If magic items look generic, then they’ll be treated generically. If +2 longswords just look like every other sword (or even if every +2 longsword just looks like every other +2 longsword), it doesn’t matter how rare they are — they’re still going to be treated as nothing more than a stat block.
For example, several months ago one of the PCs in my campaign went down to the local magic shop to buy a magic sword. What could be more generic, right?
When they first arrived in the shop and started talking about weapons, the shopkeeper showed them several magetouched weapons that had recently been recovered from the depths beneath the city. But when it became clear that they were seeking something a little more notable, he smiled enigmatically and went into a backroom.
He emerged with a long, slim blade. The steel was filigreed with gold and the hilt was of finely curved silver. He ran his hand gently down the length of the blade, as if caressing a lover. “The markings here upon the blade are not merely gold, but taurum — the true gold, mined from the Mountains of the East. And there is a thin core of it in the heart of the hilt. The enchantment worked upon this blade sings from the taurum, and its name is Nainsyr.”
At the word, blue lightning sprang from the hilt and rang along the length of the blade — crackling with a vicious smell of ozone.
“It’s an elvish word. It means, ‘Let there be lightning.’ And, indeed, the blade is old. It shows the marks of an elvish craft that I have rarely seen.”
It’s a +1 shock longsword. And it was bought in a store. But it’s his sword. The players remember who they bought that sword from. They remember the first time the PC used it in combat.
Another example from my campaign is a bag of holding elegantly crafted from black velvet that was given to the party as part of their payment for a job well done. This unique little touch might not seem like much, but not only do the players distinctly remember receiving that payment, the player who carries the bag of holding has actually passed up the opportunity to get larger bags of holding simply because they like this one so much.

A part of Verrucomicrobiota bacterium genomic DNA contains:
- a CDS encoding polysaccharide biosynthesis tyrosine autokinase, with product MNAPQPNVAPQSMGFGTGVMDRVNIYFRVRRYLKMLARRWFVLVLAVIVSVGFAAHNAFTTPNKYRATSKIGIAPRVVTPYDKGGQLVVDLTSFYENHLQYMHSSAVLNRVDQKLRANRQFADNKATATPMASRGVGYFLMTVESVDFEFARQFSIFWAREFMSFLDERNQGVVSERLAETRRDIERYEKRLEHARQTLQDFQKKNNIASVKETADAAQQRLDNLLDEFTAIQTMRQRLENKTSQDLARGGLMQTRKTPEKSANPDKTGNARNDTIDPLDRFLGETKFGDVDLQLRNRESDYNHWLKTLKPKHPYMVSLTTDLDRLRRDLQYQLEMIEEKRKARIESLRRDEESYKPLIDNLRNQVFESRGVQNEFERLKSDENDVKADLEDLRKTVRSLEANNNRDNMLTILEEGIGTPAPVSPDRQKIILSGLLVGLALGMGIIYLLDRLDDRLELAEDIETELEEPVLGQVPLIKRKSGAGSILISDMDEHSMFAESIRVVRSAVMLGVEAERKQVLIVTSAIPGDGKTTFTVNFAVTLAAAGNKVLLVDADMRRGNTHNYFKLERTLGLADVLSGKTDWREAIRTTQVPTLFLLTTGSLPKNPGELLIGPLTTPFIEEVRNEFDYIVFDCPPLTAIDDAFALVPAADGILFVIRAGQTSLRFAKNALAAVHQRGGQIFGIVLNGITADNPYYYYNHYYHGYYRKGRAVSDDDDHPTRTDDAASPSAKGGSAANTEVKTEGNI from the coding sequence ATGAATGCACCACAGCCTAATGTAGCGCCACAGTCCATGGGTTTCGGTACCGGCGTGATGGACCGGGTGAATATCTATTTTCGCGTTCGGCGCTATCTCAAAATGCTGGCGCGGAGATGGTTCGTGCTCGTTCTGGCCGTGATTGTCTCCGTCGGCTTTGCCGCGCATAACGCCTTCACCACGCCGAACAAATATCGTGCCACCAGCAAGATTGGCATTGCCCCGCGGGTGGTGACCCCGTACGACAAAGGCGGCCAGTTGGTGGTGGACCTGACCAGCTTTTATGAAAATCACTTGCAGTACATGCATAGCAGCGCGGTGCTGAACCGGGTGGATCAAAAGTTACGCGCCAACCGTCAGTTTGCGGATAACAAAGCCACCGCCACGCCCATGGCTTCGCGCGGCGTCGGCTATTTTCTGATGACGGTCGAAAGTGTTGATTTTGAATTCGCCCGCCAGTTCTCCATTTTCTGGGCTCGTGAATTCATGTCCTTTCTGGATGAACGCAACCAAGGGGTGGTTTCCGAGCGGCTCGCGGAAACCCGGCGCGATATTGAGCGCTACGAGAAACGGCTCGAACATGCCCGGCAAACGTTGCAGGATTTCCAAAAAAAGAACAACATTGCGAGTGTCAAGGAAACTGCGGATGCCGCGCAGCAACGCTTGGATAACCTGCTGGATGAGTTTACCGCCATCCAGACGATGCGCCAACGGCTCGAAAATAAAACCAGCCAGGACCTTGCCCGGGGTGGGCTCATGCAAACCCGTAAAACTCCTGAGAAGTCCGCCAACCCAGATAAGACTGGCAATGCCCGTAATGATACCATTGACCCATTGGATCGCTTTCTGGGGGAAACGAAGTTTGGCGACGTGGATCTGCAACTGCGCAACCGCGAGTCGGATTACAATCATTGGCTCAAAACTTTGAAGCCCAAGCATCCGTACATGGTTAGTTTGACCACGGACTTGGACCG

Glamdring and Orcrist have a history to them. They existed before they came into the hands of the heroes. They are spoken of in tales.
Giving a magic item a unique history — much like naming them — helps to give the item an identity. It can also make the players feel like their characters are inheriting a meaningful legacy or a sacred trust. It gives the item meaning, purpose, and context. This item is not merely a tool; it is a thing of note.
Most of this essay has dealt with how to make magic items feel special and magical in spite of the mechanics. But you can also turn the mechanics to your own use.
For example, +1 shock longsword is not only mechanically more interesting than a +2 longsword, that special ability also gives you something to latch onto while using the other techniques described here. (For example, Nainsyr’s taurum filigree and name are all derived from its special ability.)